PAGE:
“Wow, kids these days really love their meat,” I quipped to a gal on line at Monday night’s Brisket King NYC. The jam packed brisket competition was held at the sprawling Irondale Center, a gigantic space that was once a Sunday school auditorium. It was a fitting setting for faithful foodies to come out and worship brisket in all its incarnations, from straight-up traditional like American BBQ and deli to the downright strange, like bulogi and nigiri . (more…)
“It’s kind of like a banh mi,” the waitress said of the roast lamb sandwich at M. Wells Dinette. As I scanned the menu my eyes darted between the lamb sandwich ($12) and the spaghetti sandwich ($12). Lamb and Vietnamese sandwiches sit pretty high in my culinary pantheon, but ultimately I went with the spaghetti sandwich. It bears pointing out this kooky sandwich predates, that other noodle-based mashup, the ramen burger. (more…)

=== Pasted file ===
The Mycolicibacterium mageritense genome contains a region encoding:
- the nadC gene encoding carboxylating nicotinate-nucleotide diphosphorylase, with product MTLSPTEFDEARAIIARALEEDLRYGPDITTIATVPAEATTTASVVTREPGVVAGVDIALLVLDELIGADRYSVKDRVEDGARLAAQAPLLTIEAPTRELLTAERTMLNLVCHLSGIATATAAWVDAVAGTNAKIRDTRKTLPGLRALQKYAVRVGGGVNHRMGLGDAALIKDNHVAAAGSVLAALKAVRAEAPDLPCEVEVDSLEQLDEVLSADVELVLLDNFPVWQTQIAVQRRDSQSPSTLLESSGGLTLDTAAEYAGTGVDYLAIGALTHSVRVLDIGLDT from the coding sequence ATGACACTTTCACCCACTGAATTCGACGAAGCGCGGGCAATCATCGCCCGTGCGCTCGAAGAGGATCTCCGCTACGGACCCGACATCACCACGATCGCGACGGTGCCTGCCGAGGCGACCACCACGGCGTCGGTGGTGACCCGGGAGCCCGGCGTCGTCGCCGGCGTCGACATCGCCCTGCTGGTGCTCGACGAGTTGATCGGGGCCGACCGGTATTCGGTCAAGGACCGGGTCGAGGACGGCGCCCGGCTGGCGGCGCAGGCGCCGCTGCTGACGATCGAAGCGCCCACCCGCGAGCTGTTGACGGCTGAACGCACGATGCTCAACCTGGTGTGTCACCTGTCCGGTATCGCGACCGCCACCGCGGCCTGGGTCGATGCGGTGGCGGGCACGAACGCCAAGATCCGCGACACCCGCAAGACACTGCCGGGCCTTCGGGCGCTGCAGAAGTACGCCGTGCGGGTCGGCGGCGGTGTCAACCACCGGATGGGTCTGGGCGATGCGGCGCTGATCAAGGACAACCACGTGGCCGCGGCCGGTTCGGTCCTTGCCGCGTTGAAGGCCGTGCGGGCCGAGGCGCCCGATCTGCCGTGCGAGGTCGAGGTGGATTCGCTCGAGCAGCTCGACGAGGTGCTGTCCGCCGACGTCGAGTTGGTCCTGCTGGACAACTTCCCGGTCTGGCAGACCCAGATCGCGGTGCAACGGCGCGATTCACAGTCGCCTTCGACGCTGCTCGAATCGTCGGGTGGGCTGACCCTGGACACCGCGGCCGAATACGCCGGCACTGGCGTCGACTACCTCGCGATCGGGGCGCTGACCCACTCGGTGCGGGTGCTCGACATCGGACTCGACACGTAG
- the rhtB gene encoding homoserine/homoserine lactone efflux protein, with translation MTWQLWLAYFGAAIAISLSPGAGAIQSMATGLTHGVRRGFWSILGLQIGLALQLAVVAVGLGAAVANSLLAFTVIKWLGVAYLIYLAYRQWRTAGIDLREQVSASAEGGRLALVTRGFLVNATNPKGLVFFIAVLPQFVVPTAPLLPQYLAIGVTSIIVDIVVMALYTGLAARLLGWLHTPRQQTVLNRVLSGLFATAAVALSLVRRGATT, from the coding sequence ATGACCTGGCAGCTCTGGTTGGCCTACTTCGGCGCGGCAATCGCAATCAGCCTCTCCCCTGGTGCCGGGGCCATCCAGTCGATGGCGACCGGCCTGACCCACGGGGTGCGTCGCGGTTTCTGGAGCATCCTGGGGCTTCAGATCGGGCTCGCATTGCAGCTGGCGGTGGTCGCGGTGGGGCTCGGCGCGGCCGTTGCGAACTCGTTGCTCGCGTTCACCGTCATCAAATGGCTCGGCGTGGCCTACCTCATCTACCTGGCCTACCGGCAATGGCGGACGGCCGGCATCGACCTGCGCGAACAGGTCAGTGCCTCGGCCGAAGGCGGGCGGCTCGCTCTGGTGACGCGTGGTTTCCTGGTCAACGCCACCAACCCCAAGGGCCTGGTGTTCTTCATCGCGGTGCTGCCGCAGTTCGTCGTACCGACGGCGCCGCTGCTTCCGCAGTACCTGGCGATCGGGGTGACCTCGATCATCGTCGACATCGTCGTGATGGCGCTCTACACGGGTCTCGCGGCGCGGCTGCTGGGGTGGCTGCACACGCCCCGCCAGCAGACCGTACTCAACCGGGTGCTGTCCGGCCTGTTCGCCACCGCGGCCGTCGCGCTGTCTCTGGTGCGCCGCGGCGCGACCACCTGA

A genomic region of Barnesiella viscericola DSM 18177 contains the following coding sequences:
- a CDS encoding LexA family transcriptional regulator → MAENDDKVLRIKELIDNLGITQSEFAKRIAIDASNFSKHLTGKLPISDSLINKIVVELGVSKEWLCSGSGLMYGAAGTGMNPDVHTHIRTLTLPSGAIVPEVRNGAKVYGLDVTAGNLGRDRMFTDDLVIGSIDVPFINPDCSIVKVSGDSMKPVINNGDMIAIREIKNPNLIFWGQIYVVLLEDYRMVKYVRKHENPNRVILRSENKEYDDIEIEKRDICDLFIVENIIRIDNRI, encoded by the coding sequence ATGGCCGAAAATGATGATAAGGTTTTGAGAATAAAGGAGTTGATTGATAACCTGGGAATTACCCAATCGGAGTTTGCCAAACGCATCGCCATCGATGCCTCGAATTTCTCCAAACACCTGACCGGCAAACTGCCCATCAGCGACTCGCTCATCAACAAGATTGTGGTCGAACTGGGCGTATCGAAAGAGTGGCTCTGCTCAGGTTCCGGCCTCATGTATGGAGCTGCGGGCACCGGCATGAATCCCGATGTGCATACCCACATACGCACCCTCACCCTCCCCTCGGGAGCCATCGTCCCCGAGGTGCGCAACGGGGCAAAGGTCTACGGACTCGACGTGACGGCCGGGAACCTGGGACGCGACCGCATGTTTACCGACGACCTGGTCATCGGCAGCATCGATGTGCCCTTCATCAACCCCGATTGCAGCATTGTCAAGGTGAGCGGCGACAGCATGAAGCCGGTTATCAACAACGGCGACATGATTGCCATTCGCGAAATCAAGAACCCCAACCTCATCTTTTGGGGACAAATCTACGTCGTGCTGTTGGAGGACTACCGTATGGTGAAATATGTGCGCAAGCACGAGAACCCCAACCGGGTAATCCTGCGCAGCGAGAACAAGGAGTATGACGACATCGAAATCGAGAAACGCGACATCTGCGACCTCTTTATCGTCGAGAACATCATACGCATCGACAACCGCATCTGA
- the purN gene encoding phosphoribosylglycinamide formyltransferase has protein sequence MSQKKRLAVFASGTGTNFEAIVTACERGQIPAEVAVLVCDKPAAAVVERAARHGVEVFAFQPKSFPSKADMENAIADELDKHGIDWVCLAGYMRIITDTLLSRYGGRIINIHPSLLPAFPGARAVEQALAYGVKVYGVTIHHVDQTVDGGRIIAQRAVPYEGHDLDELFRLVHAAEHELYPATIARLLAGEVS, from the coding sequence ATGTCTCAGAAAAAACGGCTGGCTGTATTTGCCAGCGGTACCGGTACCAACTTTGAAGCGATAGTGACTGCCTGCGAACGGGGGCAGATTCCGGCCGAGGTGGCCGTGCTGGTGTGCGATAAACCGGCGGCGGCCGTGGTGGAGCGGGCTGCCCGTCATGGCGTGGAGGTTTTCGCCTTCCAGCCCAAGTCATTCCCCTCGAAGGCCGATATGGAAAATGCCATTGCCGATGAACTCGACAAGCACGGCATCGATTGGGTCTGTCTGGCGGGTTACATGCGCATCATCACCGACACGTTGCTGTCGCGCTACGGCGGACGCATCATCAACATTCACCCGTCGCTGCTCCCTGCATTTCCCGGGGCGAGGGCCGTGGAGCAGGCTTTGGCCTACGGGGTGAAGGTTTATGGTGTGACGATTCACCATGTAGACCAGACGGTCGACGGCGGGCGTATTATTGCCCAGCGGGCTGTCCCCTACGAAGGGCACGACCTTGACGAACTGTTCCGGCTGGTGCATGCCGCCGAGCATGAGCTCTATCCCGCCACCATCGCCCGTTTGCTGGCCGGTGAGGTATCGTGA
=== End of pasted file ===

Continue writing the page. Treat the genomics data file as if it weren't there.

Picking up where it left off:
Yellowtail tartare, so much more than the sum of its multicultural parts.
Four years ago when Danny Yi opened Salt & Fat it was pretty groundbreaking. After all, the only small plates Sunnyside had ever seen were the mezze from the local Turkish joint. Each meal began with a paper bag filled with bacon fat fried popcorn, a treat that evoked the restaurant’s name, and ended with a shot of probiotic Yakult yogurt drink, a beverage more commonly seen in Korean restaurants. It’s a touch that evokes Yi’s Korean heritage. In between there was an oxtail terrine that called to mind a meat brownie, shaved foie gras with bacon brittle, and a pork trotter transformed into a crispy panko breaded croquette crowned with a slow-cooked egg. (more…)